At www.bbc.co.uk/news/science-environment-27224243 … it seems some fresh evidence has emerged on Doggerland, concerning its demise. A huge tsunami wave 8200 years ago generated by a catastrophic underwater collapse of the Storegga Shelf (off the coast of Norway) caused problems by overwhelming Mesolithic settlements along the eastern coast of Scotland and northern England, as well as anyone living in Doggerland itself. However, this giant wave is then said to have gone on to drown a large part of the North Sea basin – which has remained submerged ever since. In fact, it is buried beneath a considerable amount of sea water – and yet sea level rise levelled out after 8200 years ago. In that sense, this story has never rang true – what else was going on? What caused the collapse of the Storegga Shelf? Why was there such an acceleration in sea level rise around 8200 years ago?
Paul Dunbavin, (SIS stocks two of his books – see the Book Service page), suggested a shift in the axis of rotation could have caused a rapid burst of sea level change – the oceans adjusting themselves to a new geoid. In that sense, it is not necessary to think in terms of a tsunami wave (unless there is irrefutable evidence in the field) as the tide would have come in – and continued to come in until the new sea levels had been established, drowning not only the continental shelf around NW Europe but the continent of Sundaland in SE Asia (now reduced to the islands of Indonesia). The Storegga Shelf can hardly have caused the latter – or the many other changes in sea level in other parts of the world at the same point in time. However, Dunbavin did not produce a mechanism to explain how a change in the axis of rotation might have occurred. He merely noted it seemed an explanation to account for the data and evidence.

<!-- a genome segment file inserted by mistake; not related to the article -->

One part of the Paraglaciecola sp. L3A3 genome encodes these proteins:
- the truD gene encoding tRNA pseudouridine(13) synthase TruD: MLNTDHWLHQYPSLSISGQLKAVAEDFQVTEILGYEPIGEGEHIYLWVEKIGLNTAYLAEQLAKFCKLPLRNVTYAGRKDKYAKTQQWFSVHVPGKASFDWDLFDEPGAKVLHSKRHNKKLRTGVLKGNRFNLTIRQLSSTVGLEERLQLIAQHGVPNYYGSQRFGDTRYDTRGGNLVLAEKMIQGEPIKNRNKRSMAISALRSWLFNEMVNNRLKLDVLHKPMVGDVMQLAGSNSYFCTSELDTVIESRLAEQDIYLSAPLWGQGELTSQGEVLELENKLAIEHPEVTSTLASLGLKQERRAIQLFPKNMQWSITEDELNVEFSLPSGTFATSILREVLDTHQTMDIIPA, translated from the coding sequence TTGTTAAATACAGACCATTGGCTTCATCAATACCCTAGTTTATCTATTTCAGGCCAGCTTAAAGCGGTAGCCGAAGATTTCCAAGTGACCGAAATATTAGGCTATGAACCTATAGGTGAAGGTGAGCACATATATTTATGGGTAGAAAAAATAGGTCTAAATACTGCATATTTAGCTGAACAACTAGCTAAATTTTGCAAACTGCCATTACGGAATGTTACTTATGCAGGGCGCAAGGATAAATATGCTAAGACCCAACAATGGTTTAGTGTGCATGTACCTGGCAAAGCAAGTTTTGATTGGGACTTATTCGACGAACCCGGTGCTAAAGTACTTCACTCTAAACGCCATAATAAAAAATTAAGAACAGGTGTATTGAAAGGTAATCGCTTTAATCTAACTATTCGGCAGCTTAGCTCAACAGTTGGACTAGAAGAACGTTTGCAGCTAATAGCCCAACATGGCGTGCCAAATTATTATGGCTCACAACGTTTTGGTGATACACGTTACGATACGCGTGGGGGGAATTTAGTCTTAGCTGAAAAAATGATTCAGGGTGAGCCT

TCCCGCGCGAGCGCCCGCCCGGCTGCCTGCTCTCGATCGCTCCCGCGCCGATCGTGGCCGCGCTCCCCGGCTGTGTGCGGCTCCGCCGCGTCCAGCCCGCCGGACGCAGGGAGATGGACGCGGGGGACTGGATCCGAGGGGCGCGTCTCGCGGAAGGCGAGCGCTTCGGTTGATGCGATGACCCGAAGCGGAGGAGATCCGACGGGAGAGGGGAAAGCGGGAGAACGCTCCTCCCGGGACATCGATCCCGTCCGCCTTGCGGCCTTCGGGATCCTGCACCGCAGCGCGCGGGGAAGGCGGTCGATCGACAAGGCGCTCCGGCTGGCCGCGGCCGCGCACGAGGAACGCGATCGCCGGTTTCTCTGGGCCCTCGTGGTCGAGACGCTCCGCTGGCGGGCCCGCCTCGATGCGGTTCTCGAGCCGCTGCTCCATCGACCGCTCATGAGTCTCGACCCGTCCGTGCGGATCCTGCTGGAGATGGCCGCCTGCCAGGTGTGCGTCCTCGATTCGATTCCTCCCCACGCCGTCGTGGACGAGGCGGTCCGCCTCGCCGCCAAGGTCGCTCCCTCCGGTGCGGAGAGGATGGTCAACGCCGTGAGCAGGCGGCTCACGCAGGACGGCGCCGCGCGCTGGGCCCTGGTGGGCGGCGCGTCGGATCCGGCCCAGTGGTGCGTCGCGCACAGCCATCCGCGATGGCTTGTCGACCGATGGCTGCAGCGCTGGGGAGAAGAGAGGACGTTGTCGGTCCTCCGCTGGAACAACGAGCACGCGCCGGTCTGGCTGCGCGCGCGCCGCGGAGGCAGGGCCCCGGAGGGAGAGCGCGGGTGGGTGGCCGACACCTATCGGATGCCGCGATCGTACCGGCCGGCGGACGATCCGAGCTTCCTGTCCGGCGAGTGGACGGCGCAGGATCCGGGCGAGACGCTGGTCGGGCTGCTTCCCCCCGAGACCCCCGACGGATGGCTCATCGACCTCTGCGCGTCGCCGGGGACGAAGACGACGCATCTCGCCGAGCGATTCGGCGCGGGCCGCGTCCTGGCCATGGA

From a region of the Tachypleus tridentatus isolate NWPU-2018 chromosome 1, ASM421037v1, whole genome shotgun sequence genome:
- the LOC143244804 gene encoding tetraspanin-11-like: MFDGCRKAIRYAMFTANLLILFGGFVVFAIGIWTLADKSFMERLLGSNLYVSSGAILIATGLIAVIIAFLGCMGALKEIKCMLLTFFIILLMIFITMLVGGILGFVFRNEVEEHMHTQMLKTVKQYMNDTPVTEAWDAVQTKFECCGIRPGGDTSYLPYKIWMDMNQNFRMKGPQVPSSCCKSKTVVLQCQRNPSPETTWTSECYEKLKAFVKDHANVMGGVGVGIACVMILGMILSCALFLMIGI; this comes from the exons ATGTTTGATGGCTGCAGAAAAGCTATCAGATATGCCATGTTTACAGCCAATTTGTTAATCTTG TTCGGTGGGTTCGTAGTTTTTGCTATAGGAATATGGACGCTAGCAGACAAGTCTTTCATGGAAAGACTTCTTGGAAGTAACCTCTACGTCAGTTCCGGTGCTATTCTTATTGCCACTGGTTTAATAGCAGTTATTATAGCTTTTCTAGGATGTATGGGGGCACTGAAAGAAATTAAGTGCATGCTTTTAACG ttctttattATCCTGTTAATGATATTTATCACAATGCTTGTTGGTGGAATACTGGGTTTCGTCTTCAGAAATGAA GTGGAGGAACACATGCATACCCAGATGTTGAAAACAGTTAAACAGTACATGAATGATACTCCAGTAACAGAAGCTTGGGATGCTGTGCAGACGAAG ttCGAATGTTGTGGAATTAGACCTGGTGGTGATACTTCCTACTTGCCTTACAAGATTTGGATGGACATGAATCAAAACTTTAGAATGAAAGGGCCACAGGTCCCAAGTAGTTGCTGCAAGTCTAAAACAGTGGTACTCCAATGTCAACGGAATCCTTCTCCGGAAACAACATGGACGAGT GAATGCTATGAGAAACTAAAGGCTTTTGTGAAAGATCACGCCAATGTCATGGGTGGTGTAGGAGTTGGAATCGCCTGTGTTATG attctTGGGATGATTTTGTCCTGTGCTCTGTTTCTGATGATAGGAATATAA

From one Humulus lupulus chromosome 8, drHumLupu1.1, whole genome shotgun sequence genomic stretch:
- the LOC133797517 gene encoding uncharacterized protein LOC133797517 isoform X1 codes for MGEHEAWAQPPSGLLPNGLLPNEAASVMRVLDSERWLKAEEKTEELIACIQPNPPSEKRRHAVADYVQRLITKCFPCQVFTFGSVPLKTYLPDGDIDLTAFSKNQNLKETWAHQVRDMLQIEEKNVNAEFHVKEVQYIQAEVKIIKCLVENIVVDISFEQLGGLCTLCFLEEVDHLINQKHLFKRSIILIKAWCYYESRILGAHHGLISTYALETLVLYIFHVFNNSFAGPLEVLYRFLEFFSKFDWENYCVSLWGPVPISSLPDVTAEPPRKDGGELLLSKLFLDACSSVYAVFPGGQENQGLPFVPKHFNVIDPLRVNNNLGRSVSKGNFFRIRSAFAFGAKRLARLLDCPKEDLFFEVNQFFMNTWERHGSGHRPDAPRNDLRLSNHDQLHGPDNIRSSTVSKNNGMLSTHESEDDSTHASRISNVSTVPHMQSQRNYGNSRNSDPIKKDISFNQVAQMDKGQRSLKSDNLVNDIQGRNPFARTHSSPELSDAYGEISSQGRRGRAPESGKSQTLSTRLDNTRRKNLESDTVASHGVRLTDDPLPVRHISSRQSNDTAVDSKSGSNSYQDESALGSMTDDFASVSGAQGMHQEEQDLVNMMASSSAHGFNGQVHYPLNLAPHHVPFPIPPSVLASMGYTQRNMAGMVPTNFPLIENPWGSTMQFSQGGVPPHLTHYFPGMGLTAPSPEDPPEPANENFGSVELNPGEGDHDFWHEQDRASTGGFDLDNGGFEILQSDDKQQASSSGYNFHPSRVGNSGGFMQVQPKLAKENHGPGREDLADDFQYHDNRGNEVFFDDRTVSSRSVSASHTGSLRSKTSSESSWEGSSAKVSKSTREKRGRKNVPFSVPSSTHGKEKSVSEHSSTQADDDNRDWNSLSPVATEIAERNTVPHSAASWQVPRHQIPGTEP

In the new research, by a team from Imperial College in London (paper published in Ocean Modelling and due to be presented at the European Geosciences Union General Assembly meeting in Vienna this week, is based around modelling what might have happened if the Storegga Shelf had collapsed and generated a tidal wave. Some of the numbers in the BBC piece are puzzling as 20,000 years ago the Earth was deep into the Late Glacial Maximum – and sea levels could not have been declining is their origin is in ice melt. In spite of that it is a fair report – but it is somewhat strange for uniformitarians to cite a catastrophe in order to explain away the sea level rise in a uniformitarian manner. It does of course revert to populism – as tsunamis have been in the news recently. The Boxing Day tsunami which struck Indonesia and Thailand, for example, the Japanese tsunami that swamped a town and caused major casualties – so is this modelling jumping on the bandwagon.
Over at the Daily Mail we have a report on Doggerland from 2012 – provided by a professor from St Andrews University in Scotland, Dr Richard Bates, and see www.dailymail.co.uk/sciencetech/article-2167731/Britains-Atlantis-North-… … which has some stunning images and modelling of the sea bed (with maps and drawings). A well presented piece – apart from the reference to Atlantis. The date is given as 6500BC, roughly equal to 8200 years ago – but the same event is being described. We learn that during the Pleistocene the North Sea basin was home to mammoths and other large mammals while in the Mesolithic a reasonable number of people lived on what is now the sea bed. It was devastated by 'sea level rises' and Doggerland actually stretched from Scotland across to Denmark, and so on. The University of Birmingham also did a lot of work on the southern North Sea basin – making use of gas field data.